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Thailand’s Elephant Museum reinforces the bond between humans and beasts

The complex, in Surin Province, was built with 480,000 clay bricks.

October 13, 2020 |

The Elephant Museum in Thailand sits on 5,400 sm in Surin Province. Images: Spaceshift Studio

The unique relationship between the people of Thailand and elephants dates back at least three centuries. Elephants were used in war and peace, and in rural villages were domesticated to the point where the beasts lived under the same roofs as humans, with their respective lives virtually inextricable.

Deforestation devastated that bond between elephants and the Kui people in northeast Thailand’s Surin Province, depriving both of food and medicinal plants. The province also incurred severe droughts. These events displaced the Kui and elephants to surrounding towns, begging for food or working in elephant camps.

Last month, as part of the government’s “Elephant World” plan that seeks a safe and prosperous reuniting of the Kui and elephants within their homeland, the Surin Provincial Administration Organization completed its Elephant Museum, which sits on a 5,400-sm site and used 480,000 handmade clay bricks in its construction.

Bangkok Project Studio, the museum’s architect, has incorporated handmade bricks for projects before, including the eight-meter-tall walls of the Kantana Film and Animation Institute, which opened in Nakhom Pathom, Thailand, in 2011; and more recently the Elephant Stadium pavilion at Elephant World in Surin, Thailand, completed in 2015.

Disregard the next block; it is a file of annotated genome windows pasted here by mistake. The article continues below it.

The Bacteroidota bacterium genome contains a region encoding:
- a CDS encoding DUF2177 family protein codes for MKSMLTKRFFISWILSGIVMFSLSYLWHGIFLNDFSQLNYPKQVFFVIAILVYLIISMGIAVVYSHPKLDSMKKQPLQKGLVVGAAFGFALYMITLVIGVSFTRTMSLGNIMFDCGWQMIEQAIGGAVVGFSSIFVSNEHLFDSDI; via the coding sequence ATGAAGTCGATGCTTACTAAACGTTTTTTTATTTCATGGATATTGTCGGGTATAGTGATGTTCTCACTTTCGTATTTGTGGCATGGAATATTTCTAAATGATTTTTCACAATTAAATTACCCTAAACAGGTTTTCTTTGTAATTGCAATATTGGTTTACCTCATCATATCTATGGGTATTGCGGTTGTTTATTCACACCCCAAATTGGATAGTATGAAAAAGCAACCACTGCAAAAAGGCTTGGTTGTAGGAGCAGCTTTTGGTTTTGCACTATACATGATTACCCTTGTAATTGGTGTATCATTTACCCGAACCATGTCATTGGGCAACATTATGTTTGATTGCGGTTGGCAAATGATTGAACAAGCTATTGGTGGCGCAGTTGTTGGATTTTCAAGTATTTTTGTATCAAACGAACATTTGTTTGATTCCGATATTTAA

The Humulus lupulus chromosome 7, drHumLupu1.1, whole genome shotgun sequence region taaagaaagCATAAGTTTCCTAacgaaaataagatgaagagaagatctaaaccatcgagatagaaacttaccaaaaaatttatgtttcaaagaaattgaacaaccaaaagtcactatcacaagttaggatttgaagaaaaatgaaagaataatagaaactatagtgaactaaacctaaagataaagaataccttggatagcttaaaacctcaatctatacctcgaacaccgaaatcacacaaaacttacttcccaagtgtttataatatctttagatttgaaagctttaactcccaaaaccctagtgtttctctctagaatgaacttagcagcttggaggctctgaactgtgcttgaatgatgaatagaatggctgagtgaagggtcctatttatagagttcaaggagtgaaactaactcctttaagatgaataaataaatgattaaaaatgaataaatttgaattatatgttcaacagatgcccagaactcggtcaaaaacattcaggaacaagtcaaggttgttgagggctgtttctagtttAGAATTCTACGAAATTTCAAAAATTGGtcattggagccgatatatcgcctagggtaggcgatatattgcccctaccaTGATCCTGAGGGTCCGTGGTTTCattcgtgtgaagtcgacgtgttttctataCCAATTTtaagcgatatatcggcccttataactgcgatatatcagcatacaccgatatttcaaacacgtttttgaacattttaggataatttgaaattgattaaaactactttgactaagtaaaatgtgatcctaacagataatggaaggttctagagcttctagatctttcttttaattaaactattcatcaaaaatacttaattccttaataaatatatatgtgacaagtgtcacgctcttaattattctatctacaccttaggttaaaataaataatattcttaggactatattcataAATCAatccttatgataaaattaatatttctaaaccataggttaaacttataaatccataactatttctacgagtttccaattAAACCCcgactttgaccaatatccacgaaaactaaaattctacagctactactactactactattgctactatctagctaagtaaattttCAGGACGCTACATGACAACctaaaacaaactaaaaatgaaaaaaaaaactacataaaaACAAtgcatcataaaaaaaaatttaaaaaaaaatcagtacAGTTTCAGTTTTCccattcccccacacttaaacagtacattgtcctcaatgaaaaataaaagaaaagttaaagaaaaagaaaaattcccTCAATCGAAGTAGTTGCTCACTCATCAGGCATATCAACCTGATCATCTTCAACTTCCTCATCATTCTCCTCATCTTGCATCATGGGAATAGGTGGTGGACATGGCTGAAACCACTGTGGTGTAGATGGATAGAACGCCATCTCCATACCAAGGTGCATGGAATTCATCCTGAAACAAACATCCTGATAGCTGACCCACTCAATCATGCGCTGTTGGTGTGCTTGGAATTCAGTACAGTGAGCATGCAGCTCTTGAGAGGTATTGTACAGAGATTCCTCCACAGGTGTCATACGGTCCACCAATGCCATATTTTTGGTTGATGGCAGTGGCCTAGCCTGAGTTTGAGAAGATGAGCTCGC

The complex's curved walls provide visitors with different perspectives, depending on the time of day.

 

A MESSAGE OF HOPE

Visitors can move freely from one exhibit space to another through entries within the walls.

 

The Elephant Museum, built by Rattanachart Construction, Ltd., is divided into four sections. The first includes a reception area, exhibition room, library, seminar room, and shops for coffee and gifts. The other three sections feature exhibition spaces that touch on the relationship between the Thai people and elephants; the deforestation that places the elephants’ survival at risk; and a message of empowerment, where visitors can take pride in their culture.

The museum divides into four sections.

 

More than 200 elephants live in Surin Province, and the museum’s exhibits reiterate its people’s disapproval of animal cruelty and exploitation, while projecting hope for the future.

The museum, which was completed last month, is within a complex of buildings that includes a play area for elephants, a research center, and educational facilities. Visitors can circulate from one space to another through openings in arched walls. Indoor and outdoor areas allow for a variety of programming.

The museum includes a play area for elephants.

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